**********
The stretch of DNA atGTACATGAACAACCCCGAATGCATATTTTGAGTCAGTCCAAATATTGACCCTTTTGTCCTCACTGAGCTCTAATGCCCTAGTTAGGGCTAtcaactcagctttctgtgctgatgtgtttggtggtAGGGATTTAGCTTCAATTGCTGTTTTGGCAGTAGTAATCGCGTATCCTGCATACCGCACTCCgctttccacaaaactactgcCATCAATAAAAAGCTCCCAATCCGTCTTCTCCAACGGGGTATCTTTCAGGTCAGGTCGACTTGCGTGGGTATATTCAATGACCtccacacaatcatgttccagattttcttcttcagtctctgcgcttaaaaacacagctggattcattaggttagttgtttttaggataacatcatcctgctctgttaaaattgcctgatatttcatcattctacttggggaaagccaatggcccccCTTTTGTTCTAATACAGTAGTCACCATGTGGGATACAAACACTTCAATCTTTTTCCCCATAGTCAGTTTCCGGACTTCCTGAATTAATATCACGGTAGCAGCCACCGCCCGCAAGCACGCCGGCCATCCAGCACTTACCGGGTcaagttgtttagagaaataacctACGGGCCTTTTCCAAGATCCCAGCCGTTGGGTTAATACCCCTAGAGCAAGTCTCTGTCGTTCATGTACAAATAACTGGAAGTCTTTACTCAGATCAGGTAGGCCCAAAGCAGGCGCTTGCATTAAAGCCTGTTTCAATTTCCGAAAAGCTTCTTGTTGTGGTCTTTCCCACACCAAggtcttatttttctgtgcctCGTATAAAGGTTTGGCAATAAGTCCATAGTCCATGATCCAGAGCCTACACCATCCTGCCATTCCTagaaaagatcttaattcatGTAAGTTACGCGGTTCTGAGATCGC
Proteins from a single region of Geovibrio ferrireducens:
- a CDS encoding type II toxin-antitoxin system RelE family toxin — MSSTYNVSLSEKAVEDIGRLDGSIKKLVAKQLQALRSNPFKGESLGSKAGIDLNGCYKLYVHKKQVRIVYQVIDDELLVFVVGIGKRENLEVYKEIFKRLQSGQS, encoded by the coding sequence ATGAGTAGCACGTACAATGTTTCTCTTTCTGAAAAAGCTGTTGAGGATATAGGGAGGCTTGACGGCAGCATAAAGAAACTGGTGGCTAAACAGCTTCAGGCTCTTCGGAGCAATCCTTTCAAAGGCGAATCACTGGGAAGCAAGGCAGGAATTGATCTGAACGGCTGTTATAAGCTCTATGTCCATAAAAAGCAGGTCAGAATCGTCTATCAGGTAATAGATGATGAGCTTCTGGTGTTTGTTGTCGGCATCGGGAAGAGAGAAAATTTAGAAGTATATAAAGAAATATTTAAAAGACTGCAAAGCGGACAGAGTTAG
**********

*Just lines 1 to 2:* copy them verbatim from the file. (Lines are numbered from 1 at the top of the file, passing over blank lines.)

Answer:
The stretch of DNA atGTACATGAACAACCCCGAATGCATATTTTGAGTCAGTCCAAATATTGACCCTTTTGTCCTCACTGAGCTCTAATGCCCTAGTTAGGGCTAtcaactcagctttctgtgctgatgtgtttggtggtAGGGATTTAGCTTCAATTGCTGTTTTGGCAGTAGTAATCGCGTATCCTGCATACCGCACTCCgctttccacaaaactactgcCATCAATAAAAAGCTCCCAATCCGTCTTCTCCAACGGGGTATCTTTCAGGTCAGGTCGACTTGCGTGGGTATATTCAATGACCtccacacaatcatgttccagattttcttcttcagtctctgcgcttaaaaacacagctggattcattaggttagttgtttttaggataacatcatcctgctctgttaaaattgcctgatatttcatcattctacttggggaaagccaatggcccccCTTTTGTTCTAATACAGTAGTCACCATGTGGGATACAAACACTTCAATCTTTTTCCCCATAGTCAGTTTCCGGACTTCCTGAATTAATATCACGGTAGCAGCCACCGCCCGCAAGCACGCCGGCCATCCAGCACTTACCGGGTcaagttgtttagagaaataacctACGGGCCTTTTCCAAGATCCCAGCCGTTGGGTTAATACCCCTAGAGCAAGTCTCTGTCGTTCATGTACAAATAACTGGAAGTCTTTACTCAGATCAGGTAGGCCCAAAGCAGGCGCTTGCATTAAAGCCTGTTTCAATTTCCGAAAAGCTTCTTGTTGTGGTCTTTCCCACACCAAggtcttatttttctgtgcctCGTATAAAGGTTTGGCAATAAGTCCATAGTCCATGATCCAGAGCCTACACCATCCTGCCATTCCTagaaaagatcttaattcatGTAAGTTACGCGGTTCTGAGATCGC
Proteins from a single region of Geovibrio ferrireducens: